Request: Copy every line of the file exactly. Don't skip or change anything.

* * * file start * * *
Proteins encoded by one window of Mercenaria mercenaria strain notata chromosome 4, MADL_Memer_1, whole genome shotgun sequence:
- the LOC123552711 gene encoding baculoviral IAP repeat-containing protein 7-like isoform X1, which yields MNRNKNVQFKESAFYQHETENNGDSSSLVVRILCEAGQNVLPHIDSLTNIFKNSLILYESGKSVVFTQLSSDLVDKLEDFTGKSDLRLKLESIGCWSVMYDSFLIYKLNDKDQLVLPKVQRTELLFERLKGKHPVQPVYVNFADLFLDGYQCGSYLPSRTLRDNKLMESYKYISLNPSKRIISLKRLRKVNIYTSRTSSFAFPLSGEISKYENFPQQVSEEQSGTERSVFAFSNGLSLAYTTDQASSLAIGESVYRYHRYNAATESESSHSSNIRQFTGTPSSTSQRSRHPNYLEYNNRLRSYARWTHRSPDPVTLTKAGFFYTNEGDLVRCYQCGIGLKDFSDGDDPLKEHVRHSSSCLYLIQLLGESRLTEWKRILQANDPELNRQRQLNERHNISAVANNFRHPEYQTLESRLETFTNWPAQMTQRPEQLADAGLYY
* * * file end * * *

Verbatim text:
Proteins encoded by one window of Mercenaria mercenaria strain notata chromosome 4, MADL_Memer_1, whole genome shotgun sequence:
- the LOC123552711 gene encoding baculoviral IAP repeat-containing protein 7-like isoform X1, which yields MNRNKNVQFKESAFYQHETENNGDSSSLVVRILCEAGQNVLPHIDSLTNIFKNSLILYESGKSVVFTQLSSDLVDKLEDFTGKSDLRLKLESIGCWSVMYDSFLIYKLNDKDQLVLPKVQRTELLFERLKGKHPVQPVYVNFADLFLDGYQCGSYLPSRTLRDNKLMESYKYISLNPSKRIISLKRLRKVNIYTSRTSSFAFPLSGEISKYENFPQQVSEEQSGTERSVFAFSNGLSLAYTTDQASSLAIGESVYRYHRYNAATESESSHSSNIRQFTGTPSSTSQRSRHPNYLEYNNRLRSYARWTHRSPDPVTLTKAGFFYTNEGDLVRCYQCGIGLKDFSDGDDPLKEHVRHSSSCLYLIQLLGESRLTEWKRILQANDPELNRQRQLNERHNISAVANNFRHPEYQTLESRLETFTNWPAQMTQRPEQLADAGLYY